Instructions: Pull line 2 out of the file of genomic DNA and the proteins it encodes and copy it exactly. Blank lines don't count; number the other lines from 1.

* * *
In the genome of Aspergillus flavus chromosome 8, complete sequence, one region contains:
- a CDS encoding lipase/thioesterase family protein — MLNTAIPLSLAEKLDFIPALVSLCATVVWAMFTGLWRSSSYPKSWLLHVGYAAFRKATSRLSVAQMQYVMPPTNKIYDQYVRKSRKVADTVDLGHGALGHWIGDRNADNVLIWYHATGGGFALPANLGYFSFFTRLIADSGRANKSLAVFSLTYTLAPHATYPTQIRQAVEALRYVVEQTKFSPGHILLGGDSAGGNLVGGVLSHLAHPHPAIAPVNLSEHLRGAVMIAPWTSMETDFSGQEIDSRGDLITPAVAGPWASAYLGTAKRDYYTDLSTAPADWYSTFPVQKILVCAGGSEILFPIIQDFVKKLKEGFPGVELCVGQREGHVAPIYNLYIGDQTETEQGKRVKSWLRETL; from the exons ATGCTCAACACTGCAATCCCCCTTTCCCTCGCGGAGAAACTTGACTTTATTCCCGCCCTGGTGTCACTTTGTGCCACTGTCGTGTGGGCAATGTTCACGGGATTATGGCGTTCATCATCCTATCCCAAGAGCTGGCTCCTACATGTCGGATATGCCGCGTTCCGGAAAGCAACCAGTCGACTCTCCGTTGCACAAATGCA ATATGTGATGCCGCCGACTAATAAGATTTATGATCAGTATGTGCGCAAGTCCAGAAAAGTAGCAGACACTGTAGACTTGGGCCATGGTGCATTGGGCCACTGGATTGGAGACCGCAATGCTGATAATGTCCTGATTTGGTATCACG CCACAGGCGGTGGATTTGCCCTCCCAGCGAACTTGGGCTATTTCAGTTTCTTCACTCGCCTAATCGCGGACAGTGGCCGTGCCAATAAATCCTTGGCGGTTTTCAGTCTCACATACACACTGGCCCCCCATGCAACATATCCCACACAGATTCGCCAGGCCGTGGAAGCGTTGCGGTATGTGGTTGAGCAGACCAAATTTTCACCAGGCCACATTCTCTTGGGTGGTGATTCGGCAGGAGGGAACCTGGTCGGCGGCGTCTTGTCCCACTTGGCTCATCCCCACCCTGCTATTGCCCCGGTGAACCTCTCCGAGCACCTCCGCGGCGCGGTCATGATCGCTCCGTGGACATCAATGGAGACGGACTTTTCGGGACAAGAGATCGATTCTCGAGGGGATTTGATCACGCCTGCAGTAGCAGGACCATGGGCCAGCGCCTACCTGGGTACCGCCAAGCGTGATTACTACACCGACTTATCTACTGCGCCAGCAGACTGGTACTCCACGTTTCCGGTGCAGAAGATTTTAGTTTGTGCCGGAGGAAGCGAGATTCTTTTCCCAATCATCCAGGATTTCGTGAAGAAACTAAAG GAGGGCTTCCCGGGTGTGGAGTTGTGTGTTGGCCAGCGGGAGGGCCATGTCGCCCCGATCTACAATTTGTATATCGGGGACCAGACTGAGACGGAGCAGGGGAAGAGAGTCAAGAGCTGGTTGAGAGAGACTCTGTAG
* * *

- a CDS encoding lipase/thioesterase family protein — MLNTAIPLSLAEKLDFIPALVSLCATVVWAMFTGLWRSSSYPKSWLLHVGYAAFRKATSRLSVAQMQYVMPPTNKIYDQYVRKSRKVADTVDLGHGALGHWIGDRNADNVLIWYHATGGGFALPANLGYFSFFTRLIADSGRANKSLAVFSLTYTLAPHATYPTQIRQAVEALRYVVEQTKFSPGHILLGGDSAGGNLVGGVLSHLAHPHPAIAPVNLSEHLRGAVMIAPWTSMETDFSGQEIDSRGDLITPAVAGPWASAYLGTAKRDYYTDLSTAPADWYSTFPVQKILVCAGGSEILFPIIQDFVKKLKEGFPGVELCVGQREGHVAPIYNLYIGDQTETEQGKRVKSWLRETL; from the exons ATGCTCAACACTGCAATCCCCCTTTCCCTCGCGGAGAAACTTGACTTTATTCCCGCCCTGGTGTCACTTTGTGCCACTGTCGTGTGGGCAATGTTCACGGGATTATGGCGTTCATCATCCTATCCCAAGAGCTGGCTCCTACATGTCGGATATGCCGCGTTCCGGAAAGCAACCAGTCGACTCTCCGTTGCACAAATGCA ATATGTGATGCCGCCGACTAATAAGATTTATGATCAGTATGTGCGCAAGTCCAGAAAAGTAGCAGACACTGTAGACTTGGGCCATGGTGCATTGGGCCACTGGATTGGAGACCGCAATGCTGATAATGTCCTGATTTGGTATCACG CCACAGGCGGTGGATTTGCCCTCCCAGCGAACTTGGGCTATTTCAGTTTCTTCACTCGCCTAATCGCGGACAGTGGCCGTGCCAATAAATCCTTGGCGGTTTTCAGTCTCACATACACACTGGCCCCCCATGCAACATATCCCACACAGATTCGCCAGGCCGTGGAAGCGTTGCGGTATGTGGTTGAGCAGACCAAATTTTCACCAGGCCACATTCTCTTGGGTGGTGATTCGGCAGGAGGGAACCTGGTCGGCGGCGTCTTGTCCCACTTGGCTCATCCCCACCCTGCTATTGCCCCGGTGAACCTCTCCGAGCACCTCCGCGGCGCGGTCATGATCGCTCCGTGGACATCAATGGAGACGGACTTTTCGGGACAAGAGATCGATTCTCGAGGGGATTTGATCACGCCTGCAGTAGCAGGACCATGGGCCAGCGCCTACCTGGGTACCGCCAAGCGTGATTACTACACCGACTTATCTACTGCGCCAGCAGACTGGTACTCCACGTTTCCGGTGCAGAAGATTTTAGTTTGTGCCGGAGGAAGCGAGATTCTTTTCCCAATCATCCAGGATTTCGTGAAGAAACTAAAG GAGGGCTTCCCGGGTGTGGAGTTGTGTGTTGGCCAGCGGGAGGGCCATGTCGCCCCGATCTACAATTTGTATATCGGGGACCAGACTGAGACGGAGCAGGGGAAGAGAGTCAAGAGCTGGTTGAGAGAGACTCTGTAG